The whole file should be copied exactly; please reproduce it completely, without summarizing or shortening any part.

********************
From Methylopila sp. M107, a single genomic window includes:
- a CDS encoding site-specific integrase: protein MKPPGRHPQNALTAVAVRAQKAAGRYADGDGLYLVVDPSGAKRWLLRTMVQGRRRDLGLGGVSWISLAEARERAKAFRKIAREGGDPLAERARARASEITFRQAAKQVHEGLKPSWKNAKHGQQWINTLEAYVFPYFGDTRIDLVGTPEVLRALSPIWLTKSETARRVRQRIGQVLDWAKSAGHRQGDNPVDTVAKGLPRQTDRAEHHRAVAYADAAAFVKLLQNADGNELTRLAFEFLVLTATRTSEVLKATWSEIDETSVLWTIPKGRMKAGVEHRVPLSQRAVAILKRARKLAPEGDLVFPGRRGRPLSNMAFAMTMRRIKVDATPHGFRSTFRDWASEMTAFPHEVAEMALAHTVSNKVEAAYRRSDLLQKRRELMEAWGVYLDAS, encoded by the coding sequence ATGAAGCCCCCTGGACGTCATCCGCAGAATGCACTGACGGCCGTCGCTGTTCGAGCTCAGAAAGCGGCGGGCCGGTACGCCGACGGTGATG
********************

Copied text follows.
From Methylopila sp. M107, a single genomic window includes:
- a CDS encoding site-specific integrase: protein MKPPGRHPQNALTAVAVRAQKAAGRYADGDGLYLVVDPSGAKRWLLRTMVQGRRRDLGLGGVSWISLAEARERAKAFRKIAREGGDPLAERARARASEITFRQAAKQVHEGLKPSWKNAKHGQQWINTLEAYVFPYFGDTRIDLVGTPEVLRALSPIWLTKSETARRVRQRIGQVLDWAKSAGHRQGDNPVDTVAKGLPRQTDRAEHHRAVAYADAAAFVKLLQNADGNELTRLAFEFLVLTATRTSEVLKATWSEIDETSVLWTIPKGRMKAGVEHRVPLSQRAVAILKRARKLAPEGDLVFPGRRGRPLSNMAFAMTMRRIKVDATPHGFRSTFRDWASEMTAFPHEVAEMALAHTVSNKVEAAYRRSDLLQKRRELMEAWGVYLDAS, encoded by the coding sequence ATGAAGCCCCCTGGACGTCATCCGCAGAATGCACTGACGGCCGTCGCTGTTCGAGCTCAGAAAGCGGCGGGCCGGTACGCCGACGGTGATG